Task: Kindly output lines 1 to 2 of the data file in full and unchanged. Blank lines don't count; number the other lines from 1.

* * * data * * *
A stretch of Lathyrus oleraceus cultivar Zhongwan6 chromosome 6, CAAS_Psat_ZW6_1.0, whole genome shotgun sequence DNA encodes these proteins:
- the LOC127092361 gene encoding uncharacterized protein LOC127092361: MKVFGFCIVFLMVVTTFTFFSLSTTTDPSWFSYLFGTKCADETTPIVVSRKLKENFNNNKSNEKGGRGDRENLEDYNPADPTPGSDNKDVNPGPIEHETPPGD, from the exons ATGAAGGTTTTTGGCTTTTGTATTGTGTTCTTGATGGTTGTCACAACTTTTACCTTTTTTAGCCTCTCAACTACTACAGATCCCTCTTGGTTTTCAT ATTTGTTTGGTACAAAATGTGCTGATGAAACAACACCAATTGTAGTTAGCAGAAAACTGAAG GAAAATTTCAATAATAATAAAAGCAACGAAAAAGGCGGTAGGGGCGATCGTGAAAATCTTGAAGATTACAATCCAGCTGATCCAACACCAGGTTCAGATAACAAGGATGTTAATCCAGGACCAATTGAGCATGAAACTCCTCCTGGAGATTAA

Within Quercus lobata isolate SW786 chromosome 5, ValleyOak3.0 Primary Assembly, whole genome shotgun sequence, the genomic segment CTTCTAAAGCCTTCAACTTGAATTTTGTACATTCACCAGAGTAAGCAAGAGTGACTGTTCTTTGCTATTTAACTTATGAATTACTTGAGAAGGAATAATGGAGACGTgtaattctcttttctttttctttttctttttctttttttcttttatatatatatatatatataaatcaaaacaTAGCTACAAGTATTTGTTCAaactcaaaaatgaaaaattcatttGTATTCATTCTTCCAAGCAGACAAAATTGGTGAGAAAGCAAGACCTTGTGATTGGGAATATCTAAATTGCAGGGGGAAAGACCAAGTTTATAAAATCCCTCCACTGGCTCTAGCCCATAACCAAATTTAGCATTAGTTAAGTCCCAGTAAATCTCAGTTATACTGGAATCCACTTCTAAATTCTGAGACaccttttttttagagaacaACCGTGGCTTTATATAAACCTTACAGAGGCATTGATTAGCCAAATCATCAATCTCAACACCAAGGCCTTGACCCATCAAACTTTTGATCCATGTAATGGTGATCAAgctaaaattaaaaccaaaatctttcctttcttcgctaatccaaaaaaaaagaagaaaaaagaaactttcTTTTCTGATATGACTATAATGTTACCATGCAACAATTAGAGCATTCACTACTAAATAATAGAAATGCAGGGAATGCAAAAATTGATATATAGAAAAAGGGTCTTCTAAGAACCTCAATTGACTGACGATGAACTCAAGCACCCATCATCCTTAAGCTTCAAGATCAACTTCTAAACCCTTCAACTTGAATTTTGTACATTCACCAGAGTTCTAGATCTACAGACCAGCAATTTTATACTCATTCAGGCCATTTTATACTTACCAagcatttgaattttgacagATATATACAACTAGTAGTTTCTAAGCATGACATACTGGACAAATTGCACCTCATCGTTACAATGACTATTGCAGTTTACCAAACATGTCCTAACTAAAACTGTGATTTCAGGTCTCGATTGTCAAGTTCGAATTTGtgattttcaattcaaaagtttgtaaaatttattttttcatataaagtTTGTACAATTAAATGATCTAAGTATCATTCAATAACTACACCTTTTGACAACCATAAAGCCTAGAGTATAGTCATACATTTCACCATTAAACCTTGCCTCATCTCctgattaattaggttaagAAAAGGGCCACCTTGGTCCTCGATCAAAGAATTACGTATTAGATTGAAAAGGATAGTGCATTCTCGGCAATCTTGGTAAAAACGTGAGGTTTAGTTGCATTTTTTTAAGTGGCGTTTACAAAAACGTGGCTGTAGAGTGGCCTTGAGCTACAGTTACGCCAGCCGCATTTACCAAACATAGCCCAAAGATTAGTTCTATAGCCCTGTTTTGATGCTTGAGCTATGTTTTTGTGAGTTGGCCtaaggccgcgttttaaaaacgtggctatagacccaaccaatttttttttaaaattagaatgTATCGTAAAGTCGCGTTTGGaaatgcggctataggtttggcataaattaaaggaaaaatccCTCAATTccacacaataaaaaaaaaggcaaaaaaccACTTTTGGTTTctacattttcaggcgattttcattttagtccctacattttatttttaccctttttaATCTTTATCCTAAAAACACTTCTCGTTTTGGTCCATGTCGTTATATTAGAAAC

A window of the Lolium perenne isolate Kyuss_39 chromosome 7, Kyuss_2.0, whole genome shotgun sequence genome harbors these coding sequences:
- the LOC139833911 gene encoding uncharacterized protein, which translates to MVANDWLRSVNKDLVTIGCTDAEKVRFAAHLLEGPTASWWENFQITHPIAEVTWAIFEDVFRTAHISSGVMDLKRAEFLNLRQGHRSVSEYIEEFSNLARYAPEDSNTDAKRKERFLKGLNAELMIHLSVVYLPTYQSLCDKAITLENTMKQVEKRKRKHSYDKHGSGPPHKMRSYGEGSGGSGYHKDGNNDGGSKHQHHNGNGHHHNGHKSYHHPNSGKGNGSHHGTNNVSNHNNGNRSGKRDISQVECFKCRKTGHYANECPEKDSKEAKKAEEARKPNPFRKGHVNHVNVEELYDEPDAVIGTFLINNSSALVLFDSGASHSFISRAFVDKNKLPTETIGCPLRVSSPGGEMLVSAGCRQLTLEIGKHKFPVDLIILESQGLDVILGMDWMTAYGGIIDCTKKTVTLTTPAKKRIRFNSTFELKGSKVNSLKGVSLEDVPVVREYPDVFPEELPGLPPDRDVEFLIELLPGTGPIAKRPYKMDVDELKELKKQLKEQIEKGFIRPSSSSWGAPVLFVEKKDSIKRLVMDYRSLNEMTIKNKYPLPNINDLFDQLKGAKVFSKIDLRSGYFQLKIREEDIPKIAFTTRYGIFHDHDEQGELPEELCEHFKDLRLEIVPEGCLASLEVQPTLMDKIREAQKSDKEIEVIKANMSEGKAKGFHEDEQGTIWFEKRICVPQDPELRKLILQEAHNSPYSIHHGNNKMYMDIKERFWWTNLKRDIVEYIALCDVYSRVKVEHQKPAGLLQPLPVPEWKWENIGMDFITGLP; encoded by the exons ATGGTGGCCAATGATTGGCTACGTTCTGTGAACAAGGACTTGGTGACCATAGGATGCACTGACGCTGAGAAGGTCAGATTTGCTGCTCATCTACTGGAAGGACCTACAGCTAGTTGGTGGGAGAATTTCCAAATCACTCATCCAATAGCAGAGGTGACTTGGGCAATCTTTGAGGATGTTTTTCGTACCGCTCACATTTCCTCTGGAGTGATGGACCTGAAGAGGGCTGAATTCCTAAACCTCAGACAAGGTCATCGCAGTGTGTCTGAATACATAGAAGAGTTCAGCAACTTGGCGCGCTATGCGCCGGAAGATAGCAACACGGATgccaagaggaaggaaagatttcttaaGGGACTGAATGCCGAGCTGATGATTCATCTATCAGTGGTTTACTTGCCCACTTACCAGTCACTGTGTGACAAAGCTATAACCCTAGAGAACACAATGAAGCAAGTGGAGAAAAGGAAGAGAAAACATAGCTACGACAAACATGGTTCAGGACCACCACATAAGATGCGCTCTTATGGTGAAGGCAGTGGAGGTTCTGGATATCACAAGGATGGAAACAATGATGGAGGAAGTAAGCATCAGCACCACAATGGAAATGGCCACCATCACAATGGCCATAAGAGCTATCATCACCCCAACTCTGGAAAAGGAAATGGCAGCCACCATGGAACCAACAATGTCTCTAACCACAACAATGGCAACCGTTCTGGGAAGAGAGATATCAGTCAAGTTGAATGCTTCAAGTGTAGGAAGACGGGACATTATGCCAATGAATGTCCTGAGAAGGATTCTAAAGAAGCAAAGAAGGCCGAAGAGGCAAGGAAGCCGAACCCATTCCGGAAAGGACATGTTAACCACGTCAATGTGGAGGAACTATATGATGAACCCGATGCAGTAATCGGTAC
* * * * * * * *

A stretch of Lathyrus oleraceus cultivar Zhongwan6 chromosome 6, CAAS_Psat_ZW6_1.0, whole genome shotgun sequence DNA encodes these proteins:
- the LOC127092361 gene encoding uncharacterized protein LOC127092361: MKVFGFCIVFLMVVTTFTFFSLSTTTDPSWFSYLFGTKCADETTPIVVSRKLKENFNNNKSNEKGGRGDRENLEDYNPADPTPGSDNKDVNPGPIEHETPPGD, from the exons ATGAAGGTTTTTGGCTTTTGTATTGTGTTCTTGATGGTTGTCACAACTTTTACCTTTTTTAGCCTCTCAACTACTACAGATCCCTCTTGGTTTTCAT ATTTGTTTGGTACAAAATGTGCTGATGAAACAACACCAATTGTAGTTAGCAGAAAACTGAAG GAAAATTTCAATAATAATAAAAGCAACGAAAAAGGCGGTAGGGGCGATCGTGAAAATCTTGAAGATTACAATCCAGCTGATCCAACACCAGGTTCAGATAACAAGGATGTTAATCCAGGACCAATTGAGCATGAAACTCCTCCTGGAGATTAA